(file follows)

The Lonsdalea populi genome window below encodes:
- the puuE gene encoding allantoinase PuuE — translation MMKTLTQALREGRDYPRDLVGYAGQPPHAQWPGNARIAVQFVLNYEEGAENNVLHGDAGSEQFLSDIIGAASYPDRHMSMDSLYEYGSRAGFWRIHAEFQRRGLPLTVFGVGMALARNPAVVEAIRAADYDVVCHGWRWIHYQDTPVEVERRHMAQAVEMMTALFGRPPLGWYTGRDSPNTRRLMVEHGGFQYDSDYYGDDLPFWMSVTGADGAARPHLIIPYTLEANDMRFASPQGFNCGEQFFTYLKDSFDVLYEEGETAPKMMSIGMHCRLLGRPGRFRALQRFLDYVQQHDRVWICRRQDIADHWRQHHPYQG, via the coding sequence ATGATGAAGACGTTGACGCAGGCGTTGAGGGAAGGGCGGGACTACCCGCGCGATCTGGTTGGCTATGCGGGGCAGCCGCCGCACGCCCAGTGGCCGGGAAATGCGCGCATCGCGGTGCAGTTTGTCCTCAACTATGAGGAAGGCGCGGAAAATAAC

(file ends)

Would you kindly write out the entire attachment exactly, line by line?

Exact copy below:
The Lonsdalea populi genome window below encodes:
- the puuE gene encoding allantoinase PuuE — translation MMKTLTQALREGRDYPRDLVGYAGQPPHAQWPGNARIAVQFVLNYEEGAENNVLHGDAGSEQFLSDIIGAASYPDRHMSMDSLYEYGSRAGFWRIHAEFQRRGLPLTVFGVGMALARNPAVVEAIRAADYDVVCHGWRWIHYQDTPVEVERRHMAQAVEMMTALFGRPPLGWYTGRDSPNTRRLMVEHGGFQYDSDYYGDDLPFWMSVTGADGAARPHLIIPYTLEANDMRFASPQGFNCGEQFFTYLKDSFDVLYEEGETAPKMMSIGMHCRLLGRPGRFRALQRFLDYVQQHDRVWICRRQDIADHWRQHHPYQG, via the coding sequence ATGATGAAGACGTTGACGCAGGCGTTGAGGGAAGGGCGGGACTACCCGCGCGATCTGGTTGGCTATGCGGGGCAGCCGCCGCACGCCCAGTGGCCGGGAAATGCGCGCATCGCGGTGCAGTTTGTCCTCAACTATGAGGAAGGCGCGGAAAATAAC